If the answer to these questions is yes, then a career as a Floor Covering Installer could be right for you.
Floor covering installers install carpet, wood, linoleum, vinyl and other resilient floor coverings in residential, commercial, industrial and institutional buildings.
They are employed by construction companies, floor-covering contractors, installation companies and carpet retailers, or they may be self-employed.
As a Floor Covering Installer, your duties may include the following :
The standard work week for floor covering installers is 40 hours (8 hours a day, 5 days a week). As with many careers in construction, there are peak periods that will require you to work overtime.
The number of additional hours you work each week depends on the construction sector and region you work in, and will vary from one job to the next.
You may have to work occasional nights when renovating offices or other public buildings that are occupied.
As a Floor Covering Installer, you will work mostly indoors, usually with a team of other workers. The job is physically demanding and often involves lifting heavy materials and kneeling for long periods of time.
As with all careers in the construction industry, safety is the top priority. Floor covering installers are trained to work safely and take special precautions to protect against injury.
Training and Certification
Apprenticeship involves both classroom studies and on-the-job training under the supervision of a certified Floor Covering Installer, called a journeyperson.
As an apprentice, you earn while you learn and are paid by the hour while working on the job site. Wages start at about 50 per cent of a journeyperson’s hourly rate and increase during your apprenticeship until you reach the full rate.
Entering an apprenticeship program
Requirements for floor covering installer apprenticeship programs vary across Canada. In most provinces and territories, you must have a Grade 9 education or equivalent to enter a floor covering installer apprenticeship program.
You may find it helpful to have courses in drafting and mechanical drawing, math and shop.
Some provinces and territories offer secondary school apprenticeship programs that allow high school students to work towards a career as a Floor Covering Installer.
For more information, check out the apprenticeship section.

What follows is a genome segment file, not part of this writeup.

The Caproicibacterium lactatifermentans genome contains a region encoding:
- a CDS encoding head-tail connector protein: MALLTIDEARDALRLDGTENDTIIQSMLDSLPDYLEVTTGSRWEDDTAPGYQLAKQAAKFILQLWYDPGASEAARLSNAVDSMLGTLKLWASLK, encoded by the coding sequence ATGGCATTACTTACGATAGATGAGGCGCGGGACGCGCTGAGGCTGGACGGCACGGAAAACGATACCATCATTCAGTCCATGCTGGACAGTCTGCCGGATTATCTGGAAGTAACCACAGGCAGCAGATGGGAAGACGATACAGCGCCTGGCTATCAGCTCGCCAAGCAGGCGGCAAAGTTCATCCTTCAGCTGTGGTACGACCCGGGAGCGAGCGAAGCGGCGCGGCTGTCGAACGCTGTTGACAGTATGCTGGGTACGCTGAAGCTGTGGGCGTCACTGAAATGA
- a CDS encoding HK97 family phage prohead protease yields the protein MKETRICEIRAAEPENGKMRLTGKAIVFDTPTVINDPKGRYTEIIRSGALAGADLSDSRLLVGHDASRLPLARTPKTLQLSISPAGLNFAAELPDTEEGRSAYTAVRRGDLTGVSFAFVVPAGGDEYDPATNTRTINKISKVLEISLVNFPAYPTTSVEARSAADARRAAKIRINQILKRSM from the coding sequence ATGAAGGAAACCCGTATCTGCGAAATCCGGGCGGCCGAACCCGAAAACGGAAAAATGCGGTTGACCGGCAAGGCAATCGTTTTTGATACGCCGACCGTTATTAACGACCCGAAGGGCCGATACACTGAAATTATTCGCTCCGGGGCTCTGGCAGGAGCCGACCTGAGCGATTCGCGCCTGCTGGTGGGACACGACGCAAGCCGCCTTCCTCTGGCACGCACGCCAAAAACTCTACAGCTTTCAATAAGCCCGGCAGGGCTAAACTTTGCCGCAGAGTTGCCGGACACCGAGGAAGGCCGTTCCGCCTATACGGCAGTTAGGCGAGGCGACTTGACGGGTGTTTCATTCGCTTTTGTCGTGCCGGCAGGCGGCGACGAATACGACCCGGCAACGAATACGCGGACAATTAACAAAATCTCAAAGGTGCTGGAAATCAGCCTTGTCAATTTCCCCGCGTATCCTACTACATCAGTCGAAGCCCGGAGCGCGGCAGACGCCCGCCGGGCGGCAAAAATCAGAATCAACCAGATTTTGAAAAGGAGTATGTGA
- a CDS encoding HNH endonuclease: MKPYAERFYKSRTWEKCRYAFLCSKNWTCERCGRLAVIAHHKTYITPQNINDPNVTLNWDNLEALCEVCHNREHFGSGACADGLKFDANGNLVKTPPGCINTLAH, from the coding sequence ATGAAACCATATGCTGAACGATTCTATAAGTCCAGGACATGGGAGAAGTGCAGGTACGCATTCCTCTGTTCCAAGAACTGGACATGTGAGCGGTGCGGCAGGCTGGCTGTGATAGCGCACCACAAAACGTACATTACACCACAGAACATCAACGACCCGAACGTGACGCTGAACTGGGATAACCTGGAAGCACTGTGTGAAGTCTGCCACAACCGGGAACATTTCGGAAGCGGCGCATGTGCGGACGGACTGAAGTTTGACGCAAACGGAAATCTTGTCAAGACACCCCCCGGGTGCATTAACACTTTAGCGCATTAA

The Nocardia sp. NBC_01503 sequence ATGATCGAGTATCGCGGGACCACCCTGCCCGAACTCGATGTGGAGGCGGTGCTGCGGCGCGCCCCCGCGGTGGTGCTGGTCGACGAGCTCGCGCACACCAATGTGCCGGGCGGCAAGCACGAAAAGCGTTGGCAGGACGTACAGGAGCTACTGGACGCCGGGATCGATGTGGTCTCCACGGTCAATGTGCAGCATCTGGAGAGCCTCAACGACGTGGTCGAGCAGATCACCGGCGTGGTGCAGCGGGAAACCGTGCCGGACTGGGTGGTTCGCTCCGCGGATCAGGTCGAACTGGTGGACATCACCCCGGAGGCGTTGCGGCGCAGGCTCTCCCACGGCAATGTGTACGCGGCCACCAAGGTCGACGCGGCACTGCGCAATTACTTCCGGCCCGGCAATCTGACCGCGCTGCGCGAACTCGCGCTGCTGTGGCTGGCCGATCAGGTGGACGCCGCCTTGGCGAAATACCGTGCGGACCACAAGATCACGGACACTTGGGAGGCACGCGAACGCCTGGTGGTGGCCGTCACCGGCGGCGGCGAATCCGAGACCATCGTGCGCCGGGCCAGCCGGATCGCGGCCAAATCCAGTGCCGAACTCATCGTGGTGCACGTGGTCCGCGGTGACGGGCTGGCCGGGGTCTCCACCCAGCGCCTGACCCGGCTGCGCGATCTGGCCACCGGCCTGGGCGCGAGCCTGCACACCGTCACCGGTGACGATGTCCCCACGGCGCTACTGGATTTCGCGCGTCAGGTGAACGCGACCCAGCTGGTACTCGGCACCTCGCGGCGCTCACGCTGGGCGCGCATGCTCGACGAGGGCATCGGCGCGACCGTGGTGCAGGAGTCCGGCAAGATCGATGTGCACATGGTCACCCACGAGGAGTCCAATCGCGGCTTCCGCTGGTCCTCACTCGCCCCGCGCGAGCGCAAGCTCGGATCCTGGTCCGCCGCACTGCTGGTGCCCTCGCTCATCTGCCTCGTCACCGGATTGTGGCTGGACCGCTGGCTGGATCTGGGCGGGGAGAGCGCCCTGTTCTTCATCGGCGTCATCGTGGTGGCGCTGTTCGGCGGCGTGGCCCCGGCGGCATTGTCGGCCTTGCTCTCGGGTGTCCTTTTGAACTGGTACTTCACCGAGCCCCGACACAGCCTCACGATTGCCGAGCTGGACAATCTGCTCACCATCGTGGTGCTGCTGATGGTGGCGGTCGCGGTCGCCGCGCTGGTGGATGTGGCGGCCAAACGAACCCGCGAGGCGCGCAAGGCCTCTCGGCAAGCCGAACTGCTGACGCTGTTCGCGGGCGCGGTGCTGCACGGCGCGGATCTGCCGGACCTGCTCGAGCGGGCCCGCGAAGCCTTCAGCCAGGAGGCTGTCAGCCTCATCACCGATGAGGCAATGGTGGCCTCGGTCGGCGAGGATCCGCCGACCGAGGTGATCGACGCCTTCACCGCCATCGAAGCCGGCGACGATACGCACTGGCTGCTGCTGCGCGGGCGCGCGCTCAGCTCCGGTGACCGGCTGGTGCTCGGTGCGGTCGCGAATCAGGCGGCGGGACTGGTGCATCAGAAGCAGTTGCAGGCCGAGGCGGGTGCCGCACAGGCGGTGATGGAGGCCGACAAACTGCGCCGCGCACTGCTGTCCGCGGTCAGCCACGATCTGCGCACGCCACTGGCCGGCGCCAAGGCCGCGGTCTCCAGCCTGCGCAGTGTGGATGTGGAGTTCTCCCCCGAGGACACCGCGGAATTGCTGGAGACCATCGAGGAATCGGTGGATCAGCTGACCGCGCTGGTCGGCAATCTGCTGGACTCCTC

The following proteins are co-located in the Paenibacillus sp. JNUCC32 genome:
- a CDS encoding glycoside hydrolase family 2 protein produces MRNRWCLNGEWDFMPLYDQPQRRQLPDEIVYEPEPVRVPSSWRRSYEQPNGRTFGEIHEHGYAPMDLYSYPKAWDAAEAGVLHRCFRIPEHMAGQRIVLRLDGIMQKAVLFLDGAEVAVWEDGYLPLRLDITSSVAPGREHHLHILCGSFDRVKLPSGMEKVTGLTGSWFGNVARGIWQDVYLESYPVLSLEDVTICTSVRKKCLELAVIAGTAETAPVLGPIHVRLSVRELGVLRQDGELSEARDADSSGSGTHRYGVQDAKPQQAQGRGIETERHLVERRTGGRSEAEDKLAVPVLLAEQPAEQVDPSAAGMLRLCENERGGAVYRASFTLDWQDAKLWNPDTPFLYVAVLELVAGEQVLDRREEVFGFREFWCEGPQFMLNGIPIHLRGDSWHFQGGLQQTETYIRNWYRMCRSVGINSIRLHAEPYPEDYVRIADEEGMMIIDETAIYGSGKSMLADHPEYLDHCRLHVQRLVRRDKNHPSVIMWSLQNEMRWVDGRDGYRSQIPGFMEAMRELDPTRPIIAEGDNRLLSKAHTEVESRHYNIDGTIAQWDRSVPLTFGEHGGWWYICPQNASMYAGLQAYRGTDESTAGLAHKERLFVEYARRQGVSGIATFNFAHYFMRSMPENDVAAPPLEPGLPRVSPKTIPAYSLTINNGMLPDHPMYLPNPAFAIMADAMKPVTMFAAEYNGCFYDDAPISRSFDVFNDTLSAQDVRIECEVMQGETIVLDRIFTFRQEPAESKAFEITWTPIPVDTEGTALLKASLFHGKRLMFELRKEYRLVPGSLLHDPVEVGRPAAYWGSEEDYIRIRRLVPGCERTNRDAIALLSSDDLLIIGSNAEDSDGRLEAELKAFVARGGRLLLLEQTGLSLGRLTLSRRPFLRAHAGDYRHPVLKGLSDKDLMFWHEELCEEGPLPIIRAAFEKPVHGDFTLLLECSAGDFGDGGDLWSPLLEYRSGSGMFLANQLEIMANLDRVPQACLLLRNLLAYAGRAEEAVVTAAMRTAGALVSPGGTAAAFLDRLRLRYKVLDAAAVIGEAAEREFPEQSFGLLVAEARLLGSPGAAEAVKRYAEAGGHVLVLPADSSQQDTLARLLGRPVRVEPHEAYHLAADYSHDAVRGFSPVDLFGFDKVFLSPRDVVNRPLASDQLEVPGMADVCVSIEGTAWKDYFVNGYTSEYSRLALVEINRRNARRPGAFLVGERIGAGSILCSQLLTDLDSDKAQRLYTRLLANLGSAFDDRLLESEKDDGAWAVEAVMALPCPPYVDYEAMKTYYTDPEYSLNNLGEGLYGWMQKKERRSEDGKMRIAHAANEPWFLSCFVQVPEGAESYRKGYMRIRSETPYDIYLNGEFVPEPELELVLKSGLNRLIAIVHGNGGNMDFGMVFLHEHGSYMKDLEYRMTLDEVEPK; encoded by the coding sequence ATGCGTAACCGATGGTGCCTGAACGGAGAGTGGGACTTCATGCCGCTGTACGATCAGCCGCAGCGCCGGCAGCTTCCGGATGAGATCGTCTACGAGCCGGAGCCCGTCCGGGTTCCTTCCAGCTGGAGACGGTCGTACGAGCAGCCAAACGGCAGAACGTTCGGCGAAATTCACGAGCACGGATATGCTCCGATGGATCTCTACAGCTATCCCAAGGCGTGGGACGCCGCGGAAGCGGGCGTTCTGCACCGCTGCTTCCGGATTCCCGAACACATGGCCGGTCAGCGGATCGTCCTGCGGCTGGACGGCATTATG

Apprenticeship training programs for floor covering installers vary across Canada, but generally involve three 12-month periods, including at least 4,400 hours of on-
the-job training, two six-week blocks of technical training and a final certificate exam.
Related work experience or completion of a floor covering installer program at a college or technical institute can reduce the time required to complete your apprenticeship.
Certification is required in Quebec, and is available but voluntary in Alberta, British Columbia, Manitoba, New Brunswick, Newfoundland and Labrador, the Northwest Territories, Nova Scotia, Prince Edward Island and Saskatchewan.
Where certification is not available, it may be possible to study as an apprentice through your local labour organization.
Check out our Related links to find out who to contact. Even where certification is voluntary, it is still recommended. Certification tells employers and other workers that you are a skilled professional.
It also helps you get jobs.
To be certified as a Floor Covering Installer, you usually need to complete a two- to three-year apprenticeship program.
Once you successfully complete the required on-the-job training, technical training and exams, you are awarded a journeyperson certificate.
You may be eligible for certification in some provinces and territories if you have more than three years of on-the-job experience and some high school, college or industry courses in floor covering.
As a certified Floor Covering Installer you may write the Interprovincial Exam to qualify for the Interprovincial Standards’ Red Seal.
With a Red Seal, you can work as a Floor Covering Installer anywhere in Canada.
To keep their skills current, Floor Covering Installers must keep up with new technologies by reading and speaking with others in their field.
Anticipated In-Demand Regions
Check out the Job Prospects for this trade in your province over the next 10 years. Click on the Job Prospects box at the top right.
The salary range listed here is based on national averages and includes all experience levels, from first-year apprentices through to highly experienced journeypersons.
Wages can vary depending on the contract, company, location and collective agreements (if applicable), as well as local and national economic conditions. Overtime is not included.